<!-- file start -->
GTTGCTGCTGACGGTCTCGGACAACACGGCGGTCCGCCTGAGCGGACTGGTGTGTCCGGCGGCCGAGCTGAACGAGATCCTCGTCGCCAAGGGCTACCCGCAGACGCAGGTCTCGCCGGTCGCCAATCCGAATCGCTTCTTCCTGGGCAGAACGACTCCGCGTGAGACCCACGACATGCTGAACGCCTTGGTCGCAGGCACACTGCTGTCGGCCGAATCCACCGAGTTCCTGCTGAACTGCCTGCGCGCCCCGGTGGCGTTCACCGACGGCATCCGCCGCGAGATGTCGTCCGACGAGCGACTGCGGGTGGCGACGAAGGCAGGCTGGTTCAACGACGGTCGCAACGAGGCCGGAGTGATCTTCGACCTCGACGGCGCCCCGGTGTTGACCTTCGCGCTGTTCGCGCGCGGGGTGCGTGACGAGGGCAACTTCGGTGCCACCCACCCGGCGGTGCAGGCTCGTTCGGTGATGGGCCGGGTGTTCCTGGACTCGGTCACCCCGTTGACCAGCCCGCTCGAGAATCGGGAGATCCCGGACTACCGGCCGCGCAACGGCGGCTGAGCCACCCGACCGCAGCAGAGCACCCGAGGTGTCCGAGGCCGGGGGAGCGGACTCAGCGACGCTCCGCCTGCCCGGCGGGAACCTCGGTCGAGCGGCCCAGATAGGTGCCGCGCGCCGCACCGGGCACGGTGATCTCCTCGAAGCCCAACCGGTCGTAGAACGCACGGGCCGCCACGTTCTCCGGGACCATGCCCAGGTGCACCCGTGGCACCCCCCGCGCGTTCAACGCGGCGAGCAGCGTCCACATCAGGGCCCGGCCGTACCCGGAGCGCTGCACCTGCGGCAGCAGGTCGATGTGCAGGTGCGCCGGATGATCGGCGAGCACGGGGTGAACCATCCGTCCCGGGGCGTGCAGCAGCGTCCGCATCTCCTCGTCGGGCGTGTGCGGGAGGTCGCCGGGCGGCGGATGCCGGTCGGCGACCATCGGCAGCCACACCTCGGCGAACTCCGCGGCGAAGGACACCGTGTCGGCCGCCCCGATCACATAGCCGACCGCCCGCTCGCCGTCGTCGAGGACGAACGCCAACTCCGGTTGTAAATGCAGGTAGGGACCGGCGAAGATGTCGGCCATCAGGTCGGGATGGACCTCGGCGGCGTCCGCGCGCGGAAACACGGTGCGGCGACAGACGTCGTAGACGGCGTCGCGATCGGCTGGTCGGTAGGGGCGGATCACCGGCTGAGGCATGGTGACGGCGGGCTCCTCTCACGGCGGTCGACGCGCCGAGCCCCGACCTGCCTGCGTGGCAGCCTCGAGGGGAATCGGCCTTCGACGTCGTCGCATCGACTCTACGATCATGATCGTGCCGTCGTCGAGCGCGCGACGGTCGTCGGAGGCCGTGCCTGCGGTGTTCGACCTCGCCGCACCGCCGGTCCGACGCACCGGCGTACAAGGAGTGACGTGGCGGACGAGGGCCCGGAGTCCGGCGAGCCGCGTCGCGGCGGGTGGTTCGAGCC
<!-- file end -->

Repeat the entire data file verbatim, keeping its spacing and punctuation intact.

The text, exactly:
GTTGCTGCTGACGGTCTCGGACAACACGGCGGTCCGCCTGAGCGGACTGGTGTGTCCGGCGGCCGAGCTGAACGAGATCCTCGTCGCCAAGGGCTACCCGCAGACGCAGGTCTCGCCGGTCGCCAATCCGAATCGCTTCTTCCTGGGCAGAACGACTCCGCGTGAGACCCACGACATGCTGAACGCCTTGGTCGCAGGCACACTGCTGTCGGCCGAATCCACCGAGTTCCTGCTGAACTGCCTGCGCGCCCCGGTGGCGTTCACCGACGGCATCCGCCGCGAGATGTCGTCCGACGAGCGACTGCGGGTGGCGACGAAGGCAGGCTGGTTCAACGACGGTCGCAACGAGGCCGGAGTGATCTTCGACCTCGACGGCGCCCCGGTGTTGACCTTCGCGCTGTTCGCGCGCGGGGTGCGTGACGAGGGCAACTTCGGTGCCACCCACCCGGCGGTGCAGGCTCGTTCGGTGATGGGCCGGGTGTTCCTGGACTCGGTCACCCCGTTGACCAGCCCGCTCGAGAATCGGGAGATCCCGGACTACCGGCCGCGCAACGGCGGCTGAGCCACCCGACCGCAGCAGAGCACCCGAGGTGTCCGAGGCCGGGGGAGCGGACTCAGCGACGCTCCGCCTGCCCGGCGGGAACCTCGGTCGAGCGGCCCAGATAGGTGCCGCGCGCCGCACCGGGCACGGTGATCTCCTCGAAGCCCAACCGGTCGTAGAACGCACGGGCCGCCACGTTCTCCGGGACCATGCCCAGGTGCACCCGTGGCACCCCCCGCGCGTTCAACGCGGCGAGCAGCGTCCACATCAGGGCCCGGCCGTACCCGGAGCGCTGCACCTGCGGCAGCAGGTCGATGTGCAGGTGCGCCGGATGATCGGCGAGCACGGGGTGAACCATCCGTCCCGGGGCGTGCAGCAGCGTCCGCATCTCCTCGTCGGGCGTGTGCGGGAGGTCGCCGGGCGGCGGATGCCGGTCGGCGACCATCGGCAGCCACACCTCGGCGAACTCCGCGGCGAAGGACACCGTGTCGGCCGCCCCGATCACATAGCCGACCGCCCGCTCGCCGTCGTCGAGGACGAACGCCAACTCCGGTTGTAAATGCAGGTAGGGACCGGCGAAGATGTCGGCCATCAGGTCGGGATGGACCTCGGCGGCGTCCGCGCGCGGAAACACGGTGCGGCGACAGACGTCGTAGACGGCGTCGCGATCGGCTGGTCGGTAGGGGCGGATCACCGGCTGAGGCATGGTGACGGCGGGCTCCTCTCACGGCGGTCGACGCGCCGAGCCCCGACCTGCCTGCGTGGCAGCCTCGAGGGGAATCGGCCTTCGACGTCGTCGCATCGACTCTACGATCATGATCGTGCCGTCGTCGAGCGCGCGACGGTCGTCGGAGGCCGTGCCTGCGGTGTTCGACCTCGCCGCACCGCCGGTCCGACGCACCGGCGTACAAGGAGTGACGTGGCGGACGAGGGCCCGGAGTCCGGCGAGCCGCGTCGCGGCGGGTGGTTCGAGCC